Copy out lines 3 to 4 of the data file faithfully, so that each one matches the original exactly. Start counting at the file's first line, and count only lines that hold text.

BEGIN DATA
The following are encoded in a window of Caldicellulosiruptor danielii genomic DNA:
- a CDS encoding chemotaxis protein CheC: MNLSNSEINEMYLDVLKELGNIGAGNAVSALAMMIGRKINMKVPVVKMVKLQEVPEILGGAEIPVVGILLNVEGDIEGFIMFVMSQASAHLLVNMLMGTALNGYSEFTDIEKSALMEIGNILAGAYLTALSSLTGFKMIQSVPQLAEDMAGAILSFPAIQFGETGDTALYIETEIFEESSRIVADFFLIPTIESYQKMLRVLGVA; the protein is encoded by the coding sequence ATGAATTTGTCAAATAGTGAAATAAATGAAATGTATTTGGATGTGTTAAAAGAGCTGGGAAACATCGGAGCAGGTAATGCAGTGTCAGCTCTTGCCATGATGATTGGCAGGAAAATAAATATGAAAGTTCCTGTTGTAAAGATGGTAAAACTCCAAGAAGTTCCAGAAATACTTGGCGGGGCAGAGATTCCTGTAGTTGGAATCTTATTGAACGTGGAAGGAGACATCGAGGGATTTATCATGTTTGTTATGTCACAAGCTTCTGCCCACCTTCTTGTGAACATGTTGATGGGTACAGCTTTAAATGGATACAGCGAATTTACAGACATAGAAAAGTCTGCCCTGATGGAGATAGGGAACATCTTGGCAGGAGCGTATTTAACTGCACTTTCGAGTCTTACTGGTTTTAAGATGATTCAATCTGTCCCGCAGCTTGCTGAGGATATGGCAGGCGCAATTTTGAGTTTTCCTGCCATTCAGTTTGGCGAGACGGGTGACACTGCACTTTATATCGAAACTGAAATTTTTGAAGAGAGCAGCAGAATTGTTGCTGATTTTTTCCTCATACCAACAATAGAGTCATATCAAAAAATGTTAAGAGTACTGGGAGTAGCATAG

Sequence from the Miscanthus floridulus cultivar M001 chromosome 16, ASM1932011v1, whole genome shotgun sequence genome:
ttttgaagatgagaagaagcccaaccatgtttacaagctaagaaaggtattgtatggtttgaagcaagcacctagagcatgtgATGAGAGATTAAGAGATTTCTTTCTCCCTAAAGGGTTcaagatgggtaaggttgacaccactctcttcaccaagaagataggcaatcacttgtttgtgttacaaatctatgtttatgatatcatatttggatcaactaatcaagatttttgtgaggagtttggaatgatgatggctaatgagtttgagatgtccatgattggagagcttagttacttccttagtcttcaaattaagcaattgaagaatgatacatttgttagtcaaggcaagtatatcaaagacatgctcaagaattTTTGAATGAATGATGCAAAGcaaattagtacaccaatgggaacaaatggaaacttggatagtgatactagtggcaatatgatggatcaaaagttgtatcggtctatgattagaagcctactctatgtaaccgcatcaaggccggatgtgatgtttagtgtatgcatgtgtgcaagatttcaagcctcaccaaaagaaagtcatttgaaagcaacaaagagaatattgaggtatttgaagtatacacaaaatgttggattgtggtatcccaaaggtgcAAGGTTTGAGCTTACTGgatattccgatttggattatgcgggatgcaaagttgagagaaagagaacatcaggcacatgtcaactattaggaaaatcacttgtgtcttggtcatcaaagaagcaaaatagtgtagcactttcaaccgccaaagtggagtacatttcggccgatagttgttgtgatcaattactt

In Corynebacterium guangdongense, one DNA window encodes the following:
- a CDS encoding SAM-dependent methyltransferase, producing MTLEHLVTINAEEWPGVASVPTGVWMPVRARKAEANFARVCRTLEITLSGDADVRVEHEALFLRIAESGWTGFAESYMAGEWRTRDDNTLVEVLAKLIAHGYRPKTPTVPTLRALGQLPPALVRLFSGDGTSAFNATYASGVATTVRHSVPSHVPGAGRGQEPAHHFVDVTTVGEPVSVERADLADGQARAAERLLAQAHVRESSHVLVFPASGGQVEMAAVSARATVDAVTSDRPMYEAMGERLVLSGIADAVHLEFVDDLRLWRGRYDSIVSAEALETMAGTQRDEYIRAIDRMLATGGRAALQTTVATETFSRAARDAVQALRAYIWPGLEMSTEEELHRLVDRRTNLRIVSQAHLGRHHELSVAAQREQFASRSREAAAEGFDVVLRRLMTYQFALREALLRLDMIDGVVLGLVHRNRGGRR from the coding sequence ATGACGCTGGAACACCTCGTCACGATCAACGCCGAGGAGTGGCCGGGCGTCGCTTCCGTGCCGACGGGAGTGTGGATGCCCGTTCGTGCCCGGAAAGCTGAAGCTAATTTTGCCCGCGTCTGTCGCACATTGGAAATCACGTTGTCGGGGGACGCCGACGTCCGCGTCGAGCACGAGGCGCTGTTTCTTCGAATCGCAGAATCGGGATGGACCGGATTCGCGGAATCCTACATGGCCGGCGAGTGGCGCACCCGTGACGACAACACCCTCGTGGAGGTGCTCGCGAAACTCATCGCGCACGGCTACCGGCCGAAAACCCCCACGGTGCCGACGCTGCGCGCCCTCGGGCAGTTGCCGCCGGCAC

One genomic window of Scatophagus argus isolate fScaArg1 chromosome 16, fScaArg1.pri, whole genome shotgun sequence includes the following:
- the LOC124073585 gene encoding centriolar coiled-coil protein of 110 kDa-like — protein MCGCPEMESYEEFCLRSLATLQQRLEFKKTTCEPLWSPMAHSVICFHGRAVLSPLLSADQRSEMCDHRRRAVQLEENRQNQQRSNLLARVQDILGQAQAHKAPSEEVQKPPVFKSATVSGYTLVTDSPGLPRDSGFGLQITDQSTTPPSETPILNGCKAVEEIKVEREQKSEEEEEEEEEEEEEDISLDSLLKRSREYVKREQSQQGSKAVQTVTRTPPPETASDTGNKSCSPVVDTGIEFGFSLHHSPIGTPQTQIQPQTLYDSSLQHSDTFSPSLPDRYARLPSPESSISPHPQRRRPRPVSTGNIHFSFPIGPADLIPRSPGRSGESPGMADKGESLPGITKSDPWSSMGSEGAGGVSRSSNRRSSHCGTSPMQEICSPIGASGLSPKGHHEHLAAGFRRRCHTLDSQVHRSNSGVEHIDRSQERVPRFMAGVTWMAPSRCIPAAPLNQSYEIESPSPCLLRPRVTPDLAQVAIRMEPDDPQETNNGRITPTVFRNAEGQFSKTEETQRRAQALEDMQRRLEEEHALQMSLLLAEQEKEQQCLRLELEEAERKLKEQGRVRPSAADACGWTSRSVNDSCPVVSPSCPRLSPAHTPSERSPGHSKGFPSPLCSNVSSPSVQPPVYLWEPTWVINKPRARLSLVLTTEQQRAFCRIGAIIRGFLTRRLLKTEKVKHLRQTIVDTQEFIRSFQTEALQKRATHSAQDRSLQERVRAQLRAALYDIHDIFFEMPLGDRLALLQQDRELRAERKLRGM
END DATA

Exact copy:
Sequence from the Miscanthus floridulus cultivar M001 chromosome 16, ASM1932011v1, whole genome shotgun sequence genome:
ttttgaagatgagaagaagcccaaccatgtttacaagctaagaaaggtattgtatggtttgaagcaagcacctagagcatgtgATGAGAGATTAAGAGATTTCTTTCTCCCTAAAGGGTTcaagatgggtaaggttgacaccactctcttcaccaagaagataggcaatcacttgtttgtgttacaaatctatgtttatgatatcatatttggatcaactaatcaagatttttgtgaggagtttggaatgatgatggctaatgagtttgagatgtccatgattggagagcttagttacttccttagtcttcaaattaagcaattgaagaatgatacatttgttagtcaaggcaagtatatcaaagacatgctcaagaattTTTGAATGAATGATGCAAAGcaaattagtacaccaatgggaacaaatggaaacttggatagtgatactagtggcaatatgatggatcaaaagttgtatcggtctatgattagaagcctactctatgtaaccgcatcaaggccggatgtgatgtttagtgtatgcatgtgtgcaagatttcaagcctcaccaaaagaaagtcatttgaaagcaacaaagagaatattgaggtatttgaagtatacacaaaatgttggattgtggtatcccaaaggtgcAAGGTTTGAGCTTACTGgatattccgatttggattatgcgggatgcaaagttgagagaaagagaacatcaggcacatgtcaactattaggaaaatcacttgtgtcttggtcatcaaagaagcaaaatagtgtagcactttcaaccgccaaagtggagtacatttcggccgatagttgttgtgatcaattactt